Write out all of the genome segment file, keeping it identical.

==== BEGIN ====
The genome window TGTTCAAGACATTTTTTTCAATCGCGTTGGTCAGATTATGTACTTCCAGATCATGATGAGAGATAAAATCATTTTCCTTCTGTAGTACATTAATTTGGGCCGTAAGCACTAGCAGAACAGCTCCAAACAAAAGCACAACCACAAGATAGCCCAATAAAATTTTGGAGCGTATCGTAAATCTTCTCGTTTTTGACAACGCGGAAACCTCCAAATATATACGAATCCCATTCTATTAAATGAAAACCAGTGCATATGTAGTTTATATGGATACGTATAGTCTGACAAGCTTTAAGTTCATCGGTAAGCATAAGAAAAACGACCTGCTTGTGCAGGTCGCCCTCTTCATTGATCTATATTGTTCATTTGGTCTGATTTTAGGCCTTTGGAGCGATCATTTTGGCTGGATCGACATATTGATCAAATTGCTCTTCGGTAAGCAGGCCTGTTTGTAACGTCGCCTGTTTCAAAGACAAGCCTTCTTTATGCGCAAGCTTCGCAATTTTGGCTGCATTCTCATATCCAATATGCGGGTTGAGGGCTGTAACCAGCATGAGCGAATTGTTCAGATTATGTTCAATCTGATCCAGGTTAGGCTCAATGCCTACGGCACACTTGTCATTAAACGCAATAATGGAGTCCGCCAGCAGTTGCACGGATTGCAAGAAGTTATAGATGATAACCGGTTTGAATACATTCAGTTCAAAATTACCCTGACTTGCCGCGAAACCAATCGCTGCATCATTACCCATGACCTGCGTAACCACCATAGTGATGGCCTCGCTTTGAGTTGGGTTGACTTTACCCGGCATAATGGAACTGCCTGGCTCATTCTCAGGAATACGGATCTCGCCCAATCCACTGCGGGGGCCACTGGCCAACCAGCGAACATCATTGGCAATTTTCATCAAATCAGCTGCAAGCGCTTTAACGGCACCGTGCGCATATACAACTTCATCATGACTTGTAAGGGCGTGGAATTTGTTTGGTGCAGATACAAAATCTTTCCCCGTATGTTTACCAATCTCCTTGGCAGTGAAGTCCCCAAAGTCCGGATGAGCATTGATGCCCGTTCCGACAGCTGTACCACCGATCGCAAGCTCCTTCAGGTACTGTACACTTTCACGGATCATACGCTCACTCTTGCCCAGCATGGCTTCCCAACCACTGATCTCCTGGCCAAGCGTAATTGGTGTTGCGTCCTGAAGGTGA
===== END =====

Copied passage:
The genome window TGTTCAAGACATTTTTTTCAATCGCGTTGGTCAGATTATGTACTTCCAGATCATGATGAGAGATAAAATCATTTTCCTTCTGTAGTACATTAATTTGGGCCGTAAGCACTAGCAGAACAGCTCCAAACAAAAGCACAACCACAAGATAGCCCAATAAAATTTTGGAGCGTATCGTAAATCTTCTCGTTTTTGACAACGCGGAAACCTCCAAATATATACGAATCCCATTCTATTAAATGAAAACCAGTGCATATGTAGTTTATATGGATACGTATAGTCTGACAAGCTTTAAGTTCATCGGTAAGCATAAGAAAAACGACCTGCTTGTGCAGGTCGCCCTCTTCATTGATCTATATTGTTCATTTGGTCTGATTTTAGGCCTTTGGAGCGATCATTTTGGCTGGATCGACATATTGATCAAATTGCTCTTCGGTAAGCAGGCCTGTTTGTAACGTCGCCTGTTTCAAAGACAAGCCTTCTTTATGCGCAAGCTTCGCAATTTTGGCTGCATTCTCATATCCAATATGCGGGTTGAGGGCTGTAACCAGCATGAGCGAATTGTTCAGATTATGTTCAATCTGATCCAGGTTAGGCTCAATGCCTACGGCACACTTGTCATTAAACGCAATAATGGAGTCCGCCAGCAGTTGCACGGATTGCAAGAAGTTATAGATGATAACCGGTTTGAATACATTCAGTTCAAAATTACCCTGACTTGCCGCGAAACCAATCGCTGCATCATTACCCATGACCTGCGTAACCACCATAGTGATGGCCTCGCTTTGAGTTGGGTTGACTTTACCCGGCATAATGGAACTGCCTGGCTCATTCTCAGGAATACGGATCTCGCCCAATCCACTGCGGGGGCCACTGGCCAACCAGCGAACATCATTGGCAATTTTCATCAAATCAGCTGCAAGCGCTTTAACGGCACCGTGCGCATATACAACTTCATCATGACTTGTAAGGGCGTGGAATTTGTTTGGTGCAGATACAAAATCTTTCCCCGTATGTTTACCAATCTCCTTGGCAGTGAAGTCCCCAAAGTCCGGATGAGCATTGATGCCCGTTCCGACAGCTGTACCACCGATCGCAAGCTCCTTCAGGTACTGTACACTTTCACGGATCATACGCTCACTCTTGCCCAGCATGGCTTCCCAACCACTGATCTCCTGGCCAAGCGTAATTGGTGTTGCGTCCTGAAGGTGA